Aboriginal Writing Today edited by Jack Davis and Bob Hodge

Reviewed by
December 1985–January 1986, no. 77
Tony Scanlon reviews 'Aboriginal Writing Today' edited by Jack Davis and Bob Hodge

Aboriginal Writing Today

edited by Jack Davis and Bob Hodge

A.I.A.S. Canberra, 112 pp, $9.95 pb

Aboriginal Writing Today edited by Jack Davis and Bob Hodge

Reviewed by
December 1985–January 1986, no. 77

This book is a collection of papers from the first Aboriginal Writer’s Conference, held at Murdoch University in February 1983. Despite the long (unexplained) lapse between the conference and the appearance of this book, the papers raise a number of urgent and complex problems, for writers and commentators.

If there is one theme which emerges from the papers as a whole, it lies in the reiterated charge that black literature in Australia has been badly handled by the critical and academic communities. A number of speakers comment on the ‘narrow, ideologically loaded criteria of the currently dominant white literary establishment’ and its rejection of Aboriginal literature. This factor is given as the reason for the dismissal of much black literature as mere ‘protest’; it is coupled with the domination by whites of the means of publication as the most pressing problem confronting black authors.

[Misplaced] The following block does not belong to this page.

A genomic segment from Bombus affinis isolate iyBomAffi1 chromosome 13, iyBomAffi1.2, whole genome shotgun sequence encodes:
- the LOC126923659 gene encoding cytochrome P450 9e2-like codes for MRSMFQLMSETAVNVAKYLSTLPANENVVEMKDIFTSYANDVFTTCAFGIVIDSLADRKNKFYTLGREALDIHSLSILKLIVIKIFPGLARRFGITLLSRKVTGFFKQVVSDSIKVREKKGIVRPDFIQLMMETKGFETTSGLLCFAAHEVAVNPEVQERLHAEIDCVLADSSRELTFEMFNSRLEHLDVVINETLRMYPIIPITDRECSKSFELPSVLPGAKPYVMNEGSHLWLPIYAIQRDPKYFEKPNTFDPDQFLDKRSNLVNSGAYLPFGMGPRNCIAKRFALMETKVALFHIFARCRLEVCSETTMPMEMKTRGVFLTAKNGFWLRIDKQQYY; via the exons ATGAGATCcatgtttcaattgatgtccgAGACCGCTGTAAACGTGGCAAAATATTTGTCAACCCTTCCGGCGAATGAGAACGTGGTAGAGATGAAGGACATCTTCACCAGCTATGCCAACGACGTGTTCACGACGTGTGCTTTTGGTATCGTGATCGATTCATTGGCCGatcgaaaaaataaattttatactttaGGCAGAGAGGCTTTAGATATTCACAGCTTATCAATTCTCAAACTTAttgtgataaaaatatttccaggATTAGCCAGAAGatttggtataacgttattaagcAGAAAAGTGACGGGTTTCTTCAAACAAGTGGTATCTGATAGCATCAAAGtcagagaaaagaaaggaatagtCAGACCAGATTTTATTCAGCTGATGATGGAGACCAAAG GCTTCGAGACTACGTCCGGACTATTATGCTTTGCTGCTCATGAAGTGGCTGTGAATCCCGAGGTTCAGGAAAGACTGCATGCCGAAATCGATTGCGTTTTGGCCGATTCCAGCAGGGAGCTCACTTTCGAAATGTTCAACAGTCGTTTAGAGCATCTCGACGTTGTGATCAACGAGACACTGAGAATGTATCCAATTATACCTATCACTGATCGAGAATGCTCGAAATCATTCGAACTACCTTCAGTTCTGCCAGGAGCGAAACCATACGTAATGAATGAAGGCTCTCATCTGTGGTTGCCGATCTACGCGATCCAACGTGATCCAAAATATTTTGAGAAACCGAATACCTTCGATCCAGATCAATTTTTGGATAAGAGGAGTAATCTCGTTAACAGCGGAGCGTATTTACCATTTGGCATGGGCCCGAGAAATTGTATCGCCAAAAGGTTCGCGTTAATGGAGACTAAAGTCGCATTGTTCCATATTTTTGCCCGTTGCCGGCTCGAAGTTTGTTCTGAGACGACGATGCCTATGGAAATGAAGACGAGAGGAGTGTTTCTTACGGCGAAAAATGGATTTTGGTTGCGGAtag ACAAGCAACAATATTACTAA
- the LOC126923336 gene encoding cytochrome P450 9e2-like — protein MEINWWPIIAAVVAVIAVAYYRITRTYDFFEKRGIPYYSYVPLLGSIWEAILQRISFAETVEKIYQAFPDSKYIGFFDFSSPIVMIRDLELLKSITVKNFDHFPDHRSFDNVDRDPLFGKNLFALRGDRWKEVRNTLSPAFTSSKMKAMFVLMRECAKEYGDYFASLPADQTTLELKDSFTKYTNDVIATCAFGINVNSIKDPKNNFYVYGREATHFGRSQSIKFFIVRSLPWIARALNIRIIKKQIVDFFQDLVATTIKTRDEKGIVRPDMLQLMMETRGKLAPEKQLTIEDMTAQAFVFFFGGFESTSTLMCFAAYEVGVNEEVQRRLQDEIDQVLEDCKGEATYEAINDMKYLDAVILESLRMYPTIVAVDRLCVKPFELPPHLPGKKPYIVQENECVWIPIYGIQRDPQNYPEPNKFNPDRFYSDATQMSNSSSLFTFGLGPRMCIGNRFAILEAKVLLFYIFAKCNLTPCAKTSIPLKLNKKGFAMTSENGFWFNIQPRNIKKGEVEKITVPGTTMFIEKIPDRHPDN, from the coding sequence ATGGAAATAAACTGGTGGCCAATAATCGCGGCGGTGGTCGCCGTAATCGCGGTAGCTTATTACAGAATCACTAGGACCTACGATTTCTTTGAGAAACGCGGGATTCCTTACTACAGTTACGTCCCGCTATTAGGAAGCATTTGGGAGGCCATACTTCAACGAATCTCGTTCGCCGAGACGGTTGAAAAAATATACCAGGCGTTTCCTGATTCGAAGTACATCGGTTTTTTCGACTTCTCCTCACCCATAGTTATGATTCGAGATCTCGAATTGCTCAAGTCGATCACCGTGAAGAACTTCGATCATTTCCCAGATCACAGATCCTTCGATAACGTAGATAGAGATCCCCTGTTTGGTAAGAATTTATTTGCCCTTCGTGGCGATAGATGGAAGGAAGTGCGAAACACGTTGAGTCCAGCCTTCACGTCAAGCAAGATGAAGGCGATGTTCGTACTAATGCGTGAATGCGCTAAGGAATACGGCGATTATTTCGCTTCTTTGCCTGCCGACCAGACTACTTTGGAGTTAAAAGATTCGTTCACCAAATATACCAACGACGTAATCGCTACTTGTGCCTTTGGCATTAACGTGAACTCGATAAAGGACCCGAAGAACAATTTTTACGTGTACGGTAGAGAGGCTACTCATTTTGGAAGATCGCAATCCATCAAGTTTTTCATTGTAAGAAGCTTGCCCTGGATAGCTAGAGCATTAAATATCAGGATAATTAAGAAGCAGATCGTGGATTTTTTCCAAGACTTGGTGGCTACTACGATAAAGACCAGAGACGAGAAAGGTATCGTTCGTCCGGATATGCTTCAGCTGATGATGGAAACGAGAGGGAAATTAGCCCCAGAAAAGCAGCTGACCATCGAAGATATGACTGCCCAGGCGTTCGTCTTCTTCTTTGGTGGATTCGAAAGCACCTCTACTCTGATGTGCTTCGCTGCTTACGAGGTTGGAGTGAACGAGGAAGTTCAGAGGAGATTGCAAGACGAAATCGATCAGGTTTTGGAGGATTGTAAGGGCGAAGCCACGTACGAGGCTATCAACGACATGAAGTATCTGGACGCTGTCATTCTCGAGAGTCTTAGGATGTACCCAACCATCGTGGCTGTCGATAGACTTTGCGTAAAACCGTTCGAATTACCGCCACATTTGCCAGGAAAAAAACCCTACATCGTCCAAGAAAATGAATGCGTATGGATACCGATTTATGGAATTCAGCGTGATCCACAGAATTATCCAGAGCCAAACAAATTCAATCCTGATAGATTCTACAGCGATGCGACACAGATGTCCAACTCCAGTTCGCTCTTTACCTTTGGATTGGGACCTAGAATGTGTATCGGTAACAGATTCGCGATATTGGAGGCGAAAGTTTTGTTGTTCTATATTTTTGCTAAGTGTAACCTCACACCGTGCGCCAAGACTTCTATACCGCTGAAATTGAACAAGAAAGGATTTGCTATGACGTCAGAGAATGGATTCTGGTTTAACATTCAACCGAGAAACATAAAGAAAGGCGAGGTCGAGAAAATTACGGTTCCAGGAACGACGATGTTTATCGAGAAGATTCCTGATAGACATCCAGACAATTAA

Tony Scanlon reviews 'Aboriginal Writing Today' edited by Jack Davis and Bob Hodge

Aboriginal Writing Today

edited by Jack Davis and Bob Hodge

A.I.A.S. Canberra, 112 pp, $9.95 pb

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